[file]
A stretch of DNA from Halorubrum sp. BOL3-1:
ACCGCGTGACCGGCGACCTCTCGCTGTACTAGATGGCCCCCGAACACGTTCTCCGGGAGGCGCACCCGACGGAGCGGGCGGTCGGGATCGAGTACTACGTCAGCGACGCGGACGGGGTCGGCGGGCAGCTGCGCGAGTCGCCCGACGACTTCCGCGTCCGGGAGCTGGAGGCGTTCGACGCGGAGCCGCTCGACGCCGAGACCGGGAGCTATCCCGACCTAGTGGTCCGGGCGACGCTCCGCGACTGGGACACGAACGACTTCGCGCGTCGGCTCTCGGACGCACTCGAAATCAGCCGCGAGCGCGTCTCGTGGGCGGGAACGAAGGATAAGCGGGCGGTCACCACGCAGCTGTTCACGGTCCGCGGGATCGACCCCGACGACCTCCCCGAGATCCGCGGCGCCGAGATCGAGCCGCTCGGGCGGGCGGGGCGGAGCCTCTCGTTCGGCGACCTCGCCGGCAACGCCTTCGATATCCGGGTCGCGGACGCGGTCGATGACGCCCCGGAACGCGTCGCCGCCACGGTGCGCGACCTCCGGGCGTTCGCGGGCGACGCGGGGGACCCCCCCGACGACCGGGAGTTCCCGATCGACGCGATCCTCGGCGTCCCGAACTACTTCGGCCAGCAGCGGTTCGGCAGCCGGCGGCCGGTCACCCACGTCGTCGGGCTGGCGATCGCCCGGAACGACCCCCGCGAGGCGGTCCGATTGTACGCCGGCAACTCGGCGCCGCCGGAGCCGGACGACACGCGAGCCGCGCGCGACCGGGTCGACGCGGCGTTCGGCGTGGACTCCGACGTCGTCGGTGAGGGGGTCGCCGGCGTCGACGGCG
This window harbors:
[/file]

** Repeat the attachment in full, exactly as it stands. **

A stretch of DNA from Halorubrum sp. BOL3-1:
ACCGCGTGACCGGCGACCTCTCGCTGTACTAGATGGCCCCCGAACACGTTCTCCGGGAGGCGCACCCGACGGAGCGGGCGGTCGGGATCGAGTACTACGTCAGCGACGCGGACGGGGTCGGCGGGCAGCTGCGCGAGTCGCCCGACGACTTCCGCGTCCGGGAGCTGGAGGCGTTCGACGCGGAGCCGCTCGACGCCGAGACCGGGAGCTATCCCGACCTAGTGGTCCGGGCGACGCTCCGCGACTGGGACACGAACGACTTCGCGCGTCGGCTCTCGGACGCACTCGAAATCAGCCGCGAGCGCGTCTCGTGGGCGGGAACGAAGGATAAGCGGGCGGTCACCACGCAGCTGTTCACGGTCCGCGGGATCGACCCCGACGACCTCCCCGAGATCCGCGGCGCCGAGATCGAGCCGCTCGGGCGGGCGGGGCGGAGCCTCTCGTTCGGCGACCTCGCCGGCAACGCCTTCGATATCCGGGTCGCGGACGCGGTCGATGACGCCCCGGAACGCGTCGCCGCCACGGTGCGCGACCTCCGGGCGTTCGCGGGCGACGCGGGGGACCCCCCCGACGACCGGGAGTTCCCGATCGACGCGATCCTCGGCGTCCCGAACTACTTCGGCCAGCAGCGGTTCGGCAGCCGGCGGCCGGTCACCCACGTCGTCGGGCTGGCGATCGCCCGGAACGACCCCCGCGAGGCGGTCCGATTGTACGCCGGCAACTCGGCGCCGCCGGAGCCGGACGACACGCGAGCCGCGCGCGACCGGGTCGACGCGGCGTTCGGCGTGGACTCCGACGTCGTCGGTGAGGGGGTCGCCGGCGTCGACGGCG
This window harbors: